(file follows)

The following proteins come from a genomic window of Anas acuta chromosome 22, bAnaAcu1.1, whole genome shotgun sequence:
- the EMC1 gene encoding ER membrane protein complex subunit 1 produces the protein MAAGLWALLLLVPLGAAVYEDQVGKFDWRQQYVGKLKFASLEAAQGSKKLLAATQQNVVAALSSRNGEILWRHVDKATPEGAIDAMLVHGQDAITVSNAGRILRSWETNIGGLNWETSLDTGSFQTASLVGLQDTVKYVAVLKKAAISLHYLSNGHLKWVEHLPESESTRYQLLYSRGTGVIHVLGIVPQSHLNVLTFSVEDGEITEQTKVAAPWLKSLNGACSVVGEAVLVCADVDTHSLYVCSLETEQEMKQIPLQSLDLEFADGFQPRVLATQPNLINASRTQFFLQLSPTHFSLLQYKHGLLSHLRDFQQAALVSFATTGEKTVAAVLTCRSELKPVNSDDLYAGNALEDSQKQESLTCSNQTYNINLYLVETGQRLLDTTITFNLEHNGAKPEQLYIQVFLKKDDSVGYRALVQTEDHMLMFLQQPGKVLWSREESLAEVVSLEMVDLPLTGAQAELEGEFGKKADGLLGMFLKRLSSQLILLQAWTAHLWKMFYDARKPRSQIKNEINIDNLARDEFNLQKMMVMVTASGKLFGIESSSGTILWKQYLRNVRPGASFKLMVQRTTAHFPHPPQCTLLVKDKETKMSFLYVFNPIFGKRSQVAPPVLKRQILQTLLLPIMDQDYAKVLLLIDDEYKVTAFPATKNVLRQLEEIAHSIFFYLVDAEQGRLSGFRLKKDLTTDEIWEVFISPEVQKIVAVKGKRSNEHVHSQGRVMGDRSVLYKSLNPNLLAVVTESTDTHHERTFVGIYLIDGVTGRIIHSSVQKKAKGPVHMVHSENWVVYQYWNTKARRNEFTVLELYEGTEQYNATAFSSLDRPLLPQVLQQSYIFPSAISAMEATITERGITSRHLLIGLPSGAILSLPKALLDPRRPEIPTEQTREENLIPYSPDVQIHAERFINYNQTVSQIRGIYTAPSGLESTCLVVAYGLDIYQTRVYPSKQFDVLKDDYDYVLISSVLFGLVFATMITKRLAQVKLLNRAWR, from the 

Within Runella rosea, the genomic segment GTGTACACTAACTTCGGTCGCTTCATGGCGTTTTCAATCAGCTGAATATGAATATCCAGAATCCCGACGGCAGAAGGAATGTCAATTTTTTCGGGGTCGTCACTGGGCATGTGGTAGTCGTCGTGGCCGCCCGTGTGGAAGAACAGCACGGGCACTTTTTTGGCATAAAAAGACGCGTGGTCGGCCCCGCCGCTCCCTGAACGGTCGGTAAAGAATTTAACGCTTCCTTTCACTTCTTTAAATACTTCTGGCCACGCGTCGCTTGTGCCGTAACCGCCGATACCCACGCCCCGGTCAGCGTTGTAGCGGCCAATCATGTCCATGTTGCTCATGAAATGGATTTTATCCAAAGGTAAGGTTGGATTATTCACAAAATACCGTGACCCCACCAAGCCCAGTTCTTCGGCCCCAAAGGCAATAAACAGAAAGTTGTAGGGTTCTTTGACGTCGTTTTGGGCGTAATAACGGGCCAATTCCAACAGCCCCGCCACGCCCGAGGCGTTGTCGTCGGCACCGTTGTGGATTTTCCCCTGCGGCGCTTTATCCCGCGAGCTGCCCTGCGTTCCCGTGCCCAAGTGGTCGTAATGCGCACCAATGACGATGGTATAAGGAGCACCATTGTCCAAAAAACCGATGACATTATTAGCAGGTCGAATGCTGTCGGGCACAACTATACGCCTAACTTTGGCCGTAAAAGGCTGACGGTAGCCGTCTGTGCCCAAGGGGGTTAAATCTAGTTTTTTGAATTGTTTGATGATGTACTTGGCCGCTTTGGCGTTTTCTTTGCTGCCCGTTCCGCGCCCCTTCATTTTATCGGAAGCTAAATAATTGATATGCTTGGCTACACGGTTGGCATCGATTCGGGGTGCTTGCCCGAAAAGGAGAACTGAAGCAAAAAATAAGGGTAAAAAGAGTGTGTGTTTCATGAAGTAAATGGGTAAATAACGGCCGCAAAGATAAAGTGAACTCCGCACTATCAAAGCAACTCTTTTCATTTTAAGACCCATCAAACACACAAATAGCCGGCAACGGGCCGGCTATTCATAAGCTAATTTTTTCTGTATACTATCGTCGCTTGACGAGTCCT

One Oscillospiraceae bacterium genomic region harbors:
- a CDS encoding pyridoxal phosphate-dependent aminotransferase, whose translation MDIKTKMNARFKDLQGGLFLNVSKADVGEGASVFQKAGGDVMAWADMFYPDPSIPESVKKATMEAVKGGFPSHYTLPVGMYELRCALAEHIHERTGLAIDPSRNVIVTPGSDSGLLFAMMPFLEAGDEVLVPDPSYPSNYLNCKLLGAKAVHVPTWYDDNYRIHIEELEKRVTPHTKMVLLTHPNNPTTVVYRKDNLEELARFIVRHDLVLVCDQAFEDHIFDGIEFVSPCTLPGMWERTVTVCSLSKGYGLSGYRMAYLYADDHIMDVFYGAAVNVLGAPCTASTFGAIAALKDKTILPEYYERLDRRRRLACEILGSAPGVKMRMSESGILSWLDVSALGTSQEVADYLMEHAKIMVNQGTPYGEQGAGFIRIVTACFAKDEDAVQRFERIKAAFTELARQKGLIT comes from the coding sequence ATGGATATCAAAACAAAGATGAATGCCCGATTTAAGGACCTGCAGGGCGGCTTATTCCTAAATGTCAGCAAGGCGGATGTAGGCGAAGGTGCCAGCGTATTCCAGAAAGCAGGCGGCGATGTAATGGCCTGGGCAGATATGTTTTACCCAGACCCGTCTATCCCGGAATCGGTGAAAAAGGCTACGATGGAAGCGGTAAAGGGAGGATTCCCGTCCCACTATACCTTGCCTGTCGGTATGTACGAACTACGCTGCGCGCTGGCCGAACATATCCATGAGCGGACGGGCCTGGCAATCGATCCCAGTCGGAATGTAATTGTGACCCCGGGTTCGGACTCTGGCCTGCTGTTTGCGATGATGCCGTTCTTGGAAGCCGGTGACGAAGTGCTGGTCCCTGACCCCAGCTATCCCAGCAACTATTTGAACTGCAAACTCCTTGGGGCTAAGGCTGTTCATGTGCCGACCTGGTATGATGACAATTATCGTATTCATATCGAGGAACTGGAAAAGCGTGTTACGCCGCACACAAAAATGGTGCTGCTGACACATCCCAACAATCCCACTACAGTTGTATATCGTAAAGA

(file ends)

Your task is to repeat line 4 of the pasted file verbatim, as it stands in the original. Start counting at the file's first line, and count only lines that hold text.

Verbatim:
One Oscillospiraceae bacterium genomic region harbors: